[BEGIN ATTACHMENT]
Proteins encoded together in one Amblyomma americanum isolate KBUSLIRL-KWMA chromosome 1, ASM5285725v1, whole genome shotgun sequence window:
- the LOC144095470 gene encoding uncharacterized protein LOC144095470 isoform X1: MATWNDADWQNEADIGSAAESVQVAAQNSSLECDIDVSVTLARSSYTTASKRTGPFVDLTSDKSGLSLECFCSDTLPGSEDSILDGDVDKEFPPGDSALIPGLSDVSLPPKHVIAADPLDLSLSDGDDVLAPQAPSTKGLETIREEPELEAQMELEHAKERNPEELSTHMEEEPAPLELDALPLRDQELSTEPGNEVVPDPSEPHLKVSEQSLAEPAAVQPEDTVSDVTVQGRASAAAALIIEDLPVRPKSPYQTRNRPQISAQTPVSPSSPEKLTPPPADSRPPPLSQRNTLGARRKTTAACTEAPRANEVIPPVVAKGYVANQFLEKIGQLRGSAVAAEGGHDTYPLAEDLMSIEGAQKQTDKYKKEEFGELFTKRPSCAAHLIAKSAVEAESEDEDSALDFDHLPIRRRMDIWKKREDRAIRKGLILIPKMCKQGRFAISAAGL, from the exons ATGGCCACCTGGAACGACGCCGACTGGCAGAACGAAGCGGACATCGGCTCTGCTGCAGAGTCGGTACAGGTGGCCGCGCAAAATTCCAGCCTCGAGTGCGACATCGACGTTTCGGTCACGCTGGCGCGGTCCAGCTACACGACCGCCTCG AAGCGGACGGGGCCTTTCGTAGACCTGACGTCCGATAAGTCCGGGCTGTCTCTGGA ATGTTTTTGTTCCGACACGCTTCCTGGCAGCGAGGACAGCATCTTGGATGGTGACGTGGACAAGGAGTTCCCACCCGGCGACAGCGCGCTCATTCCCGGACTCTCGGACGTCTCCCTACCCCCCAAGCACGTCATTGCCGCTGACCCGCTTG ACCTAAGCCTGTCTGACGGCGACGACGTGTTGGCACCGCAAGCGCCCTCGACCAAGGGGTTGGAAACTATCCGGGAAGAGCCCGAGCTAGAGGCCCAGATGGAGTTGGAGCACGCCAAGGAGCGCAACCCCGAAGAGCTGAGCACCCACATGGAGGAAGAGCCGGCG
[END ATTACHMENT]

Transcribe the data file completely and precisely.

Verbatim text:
Proteins encoded together in one Amblyomma americanum isolate KBUSLIRL-KWMA chromosome 1, ASM5285725v1, whole genome shotgun sequence window:
- the LOC144095470 gene encoding uncharacterized protein LOC144095470 isoform X1: MATWNDADWQNEADIGSAAESVQVAAQNSSLECDIDVSVTLARSSYTTASKRTGPFVDLTSDKSGLSLECFCSDTLPGSEDSILDGDVDKEFPPGDSALIPGLSDVSLPPKHVIAADPLDLSLSDGDDVLAPQAPSTKGLETIREEPELEAQMELEHAKERNPEELSTHMEEEPAPLELDALPLRDQELSTEPGNEVVPDPSEPHLKVSEQSLAEPAAVQPEDTVSDVTVQGRASAAAALIIEDLPVRPKSPYQTRNRPQISAQTPVSPSSPEKLTPPPADSRPPPLSQRNTLGARRKTTAACTEAPRANEVIPPVVAKGYVANQFLEKIGQLRGSAVAAEGGHDTYPLAEDLMSIEGAQKQTDKYKKEEFGELFTKRPSCAAHLIAKSAVEAESEDEDSALDFDHLPIRRRMDIWKKREDRAIRKGLILIPKMCKQGRFAISAAGL, from the exons ATGGCCACCTGGAACGACGCCGACTGGCAGAACGAAGCGGACATCGGCTCTGCTGCAGAGTCGGTACAGGTGGCCGCGCAAAATTCCAGCCTCGAGTGCGACATCGACGTTTCGGTCACGCTGGCGCGGTCCAGCTACACGACCGCCTCG AAGCGGACGGGGCCTTTCGTAGACCTGACGTCCGATAAGTCCGGGCTGTCTCTGGA ATGTTTTTGTTCCGACACGCTTCCTGGCAGCGAGGACAGCATCTTGGATGGTGACGTGGACAAGGAGTTCCCACCCGGCGACAGCGCGCTCATTCCCGGACTCTCGGACGTCTCCCTACCCCCCAAGCACGTCATTGCCGCTGACCCGCTTG ACCTAAGCCTGTCTGACGGCGACGACGTGTTGGCACCGCAAGCGCCCTCGACCAAGGGGTTGGAAACTATCCGGGAAGAGCCCGAGCTAGAGGCCCAGATGGAGTTGGAGCACGCCAAGGAGCGCAACCCCGAAGAGCTGAGCACCCACATGGAGGAAGAGCCGGCG